Some time ago, I finally saw How to Survive a Plague, a moving documentary chronicling the early days of the HIV epidemic in the United States and the origins of the activist movement ACT UP. In particular, the film brings to life the startling denial of the U.S. government and the impact of inaction by agencies like the FDA. Angry protests took place outside the Rockville campus, the likes of which could never happen today in a post 9/11 world.
While I’ve understood the human toll all too well in numbers and seen the impact on lives especially in sub-Saharan Africa, the thin, wan look of mothers and children waiting to receive anti-retrovirals outside a clinic in Uganda, and know that the prevalence here in DC is 2.7%, I don’t think I’ve ever paid as much attention to the physical manifestations of the condition as it progresses unchecked. The eventual blindness and incapacitation of the spunky Jesus-dressing activist Ray Navarro and the growing Kapsosi’s sarcoma spots on the face of father Bob Rafsky as they descended into AIDS and approached death was sad and chilling. In an additional heartbreak, activist Spencer Cox died in February 2013 shortly after the documentary’s release. A man who had devoted much of his life fighting for treatment died seemingly because he no longer had the will to go on.
The way that director David France has edited the archived footage – new clips, video, interviews, etc. – allows the characters in the story to speak with their own voice. We follow them all to the present day – some make it, and many die.
The documentary shows us the dissent that grew within ACT UP between those focused on grassroots activism, and those wanting to work more closely with the government and other stakeholders. The latter eventually formed into the Treatment Action Group (TAG). But what I found remarkable really was that the documentary showed us the ability of non-medical individuals like Spencer Cox, a playwright and Peter Staley, an ex investment banker, to wrap their heads around scientific data and share information about the disease with others, and to not only understand and influence the process of drug approval from scratch, but have a hand in designing the accelerated trials that led to the approval of the first effective HIV drugs.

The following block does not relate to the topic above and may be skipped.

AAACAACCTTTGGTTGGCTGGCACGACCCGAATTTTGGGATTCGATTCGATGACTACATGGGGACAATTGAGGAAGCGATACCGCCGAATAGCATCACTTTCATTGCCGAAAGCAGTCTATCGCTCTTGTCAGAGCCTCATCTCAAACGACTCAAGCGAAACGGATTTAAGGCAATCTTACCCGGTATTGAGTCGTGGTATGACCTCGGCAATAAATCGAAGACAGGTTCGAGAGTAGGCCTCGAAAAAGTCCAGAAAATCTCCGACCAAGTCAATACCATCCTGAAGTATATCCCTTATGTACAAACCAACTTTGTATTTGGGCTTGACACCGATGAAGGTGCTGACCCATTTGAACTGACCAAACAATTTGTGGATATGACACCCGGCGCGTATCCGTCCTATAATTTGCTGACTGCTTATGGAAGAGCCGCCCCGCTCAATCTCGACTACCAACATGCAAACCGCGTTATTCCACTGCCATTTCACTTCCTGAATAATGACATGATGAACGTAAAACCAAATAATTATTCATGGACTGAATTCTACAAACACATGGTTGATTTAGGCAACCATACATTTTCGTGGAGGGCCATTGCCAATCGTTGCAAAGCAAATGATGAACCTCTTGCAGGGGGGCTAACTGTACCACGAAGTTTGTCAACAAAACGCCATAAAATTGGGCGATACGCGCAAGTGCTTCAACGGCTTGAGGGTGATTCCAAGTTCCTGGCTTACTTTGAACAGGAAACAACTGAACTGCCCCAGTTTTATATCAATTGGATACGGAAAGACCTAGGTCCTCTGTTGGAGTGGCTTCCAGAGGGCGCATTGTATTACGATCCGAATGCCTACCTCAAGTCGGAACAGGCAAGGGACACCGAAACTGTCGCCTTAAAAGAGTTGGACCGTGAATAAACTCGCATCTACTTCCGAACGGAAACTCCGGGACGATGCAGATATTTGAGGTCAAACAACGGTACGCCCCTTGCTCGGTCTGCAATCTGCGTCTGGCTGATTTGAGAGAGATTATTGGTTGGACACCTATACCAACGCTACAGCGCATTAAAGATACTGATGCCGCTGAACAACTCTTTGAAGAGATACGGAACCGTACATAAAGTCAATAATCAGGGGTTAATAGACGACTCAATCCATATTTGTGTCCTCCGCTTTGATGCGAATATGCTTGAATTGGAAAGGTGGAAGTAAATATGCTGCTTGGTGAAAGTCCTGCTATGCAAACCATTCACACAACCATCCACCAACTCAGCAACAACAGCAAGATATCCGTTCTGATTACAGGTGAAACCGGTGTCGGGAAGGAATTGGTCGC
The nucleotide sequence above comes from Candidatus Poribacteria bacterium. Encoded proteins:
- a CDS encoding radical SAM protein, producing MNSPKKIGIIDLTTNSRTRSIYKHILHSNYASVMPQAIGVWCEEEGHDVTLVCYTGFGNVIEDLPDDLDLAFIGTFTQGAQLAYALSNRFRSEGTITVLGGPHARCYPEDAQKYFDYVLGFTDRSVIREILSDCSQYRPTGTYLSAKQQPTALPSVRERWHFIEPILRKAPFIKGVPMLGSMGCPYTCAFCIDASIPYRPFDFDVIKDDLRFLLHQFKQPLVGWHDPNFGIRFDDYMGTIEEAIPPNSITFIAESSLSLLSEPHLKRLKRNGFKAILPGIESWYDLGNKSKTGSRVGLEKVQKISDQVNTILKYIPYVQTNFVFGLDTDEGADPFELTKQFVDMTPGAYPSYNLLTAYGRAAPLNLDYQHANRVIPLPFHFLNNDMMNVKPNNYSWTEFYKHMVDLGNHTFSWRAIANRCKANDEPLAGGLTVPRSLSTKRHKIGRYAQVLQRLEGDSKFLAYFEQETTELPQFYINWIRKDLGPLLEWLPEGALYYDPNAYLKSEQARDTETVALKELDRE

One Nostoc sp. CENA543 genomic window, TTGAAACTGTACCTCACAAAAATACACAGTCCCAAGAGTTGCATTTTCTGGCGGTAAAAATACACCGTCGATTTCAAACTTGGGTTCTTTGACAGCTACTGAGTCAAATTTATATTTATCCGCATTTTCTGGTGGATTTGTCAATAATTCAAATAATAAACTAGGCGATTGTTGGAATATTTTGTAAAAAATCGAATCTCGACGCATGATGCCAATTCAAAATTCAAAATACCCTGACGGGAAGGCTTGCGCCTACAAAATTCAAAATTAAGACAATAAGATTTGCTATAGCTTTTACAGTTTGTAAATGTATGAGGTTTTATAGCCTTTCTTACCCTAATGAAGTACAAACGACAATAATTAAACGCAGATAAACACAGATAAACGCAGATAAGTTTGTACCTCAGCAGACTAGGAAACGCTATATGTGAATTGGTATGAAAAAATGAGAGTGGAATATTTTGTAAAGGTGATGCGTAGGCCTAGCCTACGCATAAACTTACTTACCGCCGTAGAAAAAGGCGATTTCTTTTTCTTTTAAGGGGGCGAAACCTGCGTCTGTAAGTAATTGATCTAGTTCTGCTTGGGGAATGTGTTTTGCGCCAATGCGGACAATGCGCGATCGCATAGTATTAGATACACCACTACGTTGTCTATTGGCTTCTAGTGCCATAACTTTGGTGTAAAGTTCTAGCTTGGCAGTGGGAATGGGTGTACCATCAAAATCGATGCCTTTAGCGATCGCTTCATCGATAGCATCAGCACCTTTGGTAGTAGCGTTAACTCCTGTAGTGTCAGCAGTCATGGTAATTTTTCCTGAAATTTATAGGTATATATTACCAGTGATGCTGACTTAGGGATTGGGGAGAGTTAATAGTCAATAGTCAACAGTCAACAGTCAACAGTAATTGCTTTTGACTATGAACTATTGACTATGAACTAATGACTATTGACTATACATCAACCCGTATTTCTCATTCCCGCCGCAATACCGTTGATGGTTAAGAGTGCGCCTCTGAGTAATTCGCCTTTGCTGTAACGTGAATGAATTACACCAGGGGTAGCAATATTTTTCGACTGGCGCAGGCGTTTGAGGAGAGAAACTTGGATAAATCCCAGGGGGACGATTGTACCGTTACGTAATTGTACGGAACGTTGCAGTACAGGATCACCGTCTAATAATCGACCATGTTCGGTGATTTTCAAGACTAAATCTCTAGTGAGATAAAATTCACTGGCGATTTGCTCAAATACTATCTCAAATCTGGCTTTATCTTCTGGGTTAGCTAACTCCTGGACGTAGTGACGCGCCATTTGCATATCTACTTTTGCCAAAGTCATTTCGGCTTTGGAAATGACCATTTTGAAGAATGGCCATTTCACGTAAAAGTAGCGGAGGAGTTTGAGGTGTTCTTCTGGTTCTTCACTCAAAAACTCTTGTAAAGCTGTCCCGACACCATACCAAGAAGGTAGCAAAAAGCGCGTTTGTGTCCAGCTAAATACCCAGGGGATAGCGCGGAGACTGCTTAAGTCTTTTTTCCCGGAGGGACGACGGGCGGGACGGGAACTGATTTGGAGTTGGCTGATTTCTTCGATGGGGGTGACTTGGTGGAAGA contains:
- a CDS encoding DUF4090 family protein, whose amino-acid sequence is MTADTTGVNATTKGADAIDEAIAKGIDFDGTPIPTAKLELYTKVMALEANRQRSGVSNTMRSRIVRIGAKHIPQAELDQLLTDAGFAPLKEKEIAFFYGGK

After the documentary, my husband – a scientist himself – asked me why the epidemic was initially detected among a population of gay males in California and New York. (Though, it wasn’t long before it was detected in other vulnerable groups and the broader population.) I’ve spent so much time countering stereotypes and social stigmas, and advocating for the importance of treatment, prevention, and family and community support, and mainstreaming HIV into family planning and reproductive health efforts that I hadn’t given enough thought to the epidemiological history.
According to the CDC, gay, bisexual, and other men who have sex with men are more severely affected by HIV than any other group in the United States. Anal sex without a condom has the highest risk for passing HIV during sex. Yet, the CDC’s clinical explanation doesn’t give us the complete picture.